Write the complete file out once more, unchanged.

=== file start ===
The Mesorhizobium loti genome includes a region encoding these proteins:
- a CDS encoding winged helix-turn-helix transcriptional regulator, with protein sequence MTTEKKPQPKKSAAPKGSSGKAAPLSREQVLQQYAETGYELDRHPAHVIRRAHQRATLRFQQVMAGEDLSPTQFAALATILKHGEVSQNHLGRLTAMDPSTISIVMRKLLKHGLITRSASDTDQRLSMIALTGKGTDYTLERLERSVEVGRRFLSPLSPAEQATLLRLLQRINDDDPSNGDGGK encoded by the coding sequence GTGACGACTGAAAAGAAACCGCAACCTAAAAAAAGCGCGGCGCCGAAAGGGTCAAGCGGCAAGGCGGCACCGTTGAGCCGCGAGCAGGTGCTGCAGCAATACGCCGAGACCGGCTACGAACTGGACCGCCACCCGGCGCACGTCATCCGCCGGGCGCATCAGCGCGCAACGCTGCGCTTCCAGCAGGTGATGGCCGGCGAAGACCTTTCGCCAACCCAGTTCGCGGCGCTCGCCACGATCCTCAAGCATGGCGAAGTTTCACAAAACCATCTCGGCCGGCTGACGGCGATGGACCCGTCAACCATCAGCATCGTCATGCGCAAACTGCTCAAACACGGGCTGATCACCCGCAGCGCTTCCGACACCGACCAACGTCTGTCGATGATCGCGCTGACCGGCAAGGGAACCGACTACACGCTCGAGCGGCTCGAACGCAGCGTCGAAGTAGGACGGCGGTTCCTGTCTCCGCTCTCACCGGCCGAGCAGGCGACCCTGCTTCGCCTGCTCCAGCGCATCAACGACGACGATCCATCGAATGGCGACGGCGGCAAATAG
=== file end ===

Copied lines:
The Mesorhizobium loti genome includes a region encoding these proteins:
- a CDS encoding winged helix-turn-helix transcriptional regulator, with protein sequence MTTEKKPQPKKSAAPKGSSGKAAPLSREQVLQQYAETGYELDRHPAHVIRRAHQRATLRFQQVMAGEDLSPTQFAALATILKHGEVSQNHLGRLTAMDPSTISIVMRKLLKHGLITRSASDTDQRLSMIALTGKGTDYTLERLERSVEVGRRFLSPLSPAEQATLLRLLQRINDDDPSNGDGGK encoded by the coding sequence GTGACGACTGAAAAGAAACCGCAACCTAAAAAAAGCGCGGCGCCGAAAGGGTCAAGCGGCAAGGCGGCACCGTTGAGCCGCGAGCAGGTGCTGCAGCAATACGCCGAGACCGGCTACGAACTGGACCGCCACCCGGCGCACGTCATCCGCCGGGCGCATCAGCGCGCAACGCTGCGCTTCCAGCAGGTGATGGCCGGCGAAGACCTTTCGCCAACCCAGTTCGCGGCGCTCGCCACGATCCTCAAGCATGGCGAAGTTTCACAAAACCATCTCGGCCGGCTGACGGCGATGGACCCGTCAACCATCAGCATCGTCATGCGCAAACTGCTCAAACACGGGCTGATCACCCGCAGCGCTTCCGACACCGACCAACGTCTGTCGATGATCGCGCTGACCGGCAAGGGAACCGACTACACGCTCGAGCGGCTCGAACGCAGCGTCGAAGTAGGACGGCGGTTCCTGTCTCCGCTCTCACCGGCCGAGCAGGCGACCCTGCTTCGCCTGCTCCAGCGCATCAACGACGACGATCCATCGAATGGCGACGGCGGCAAATAG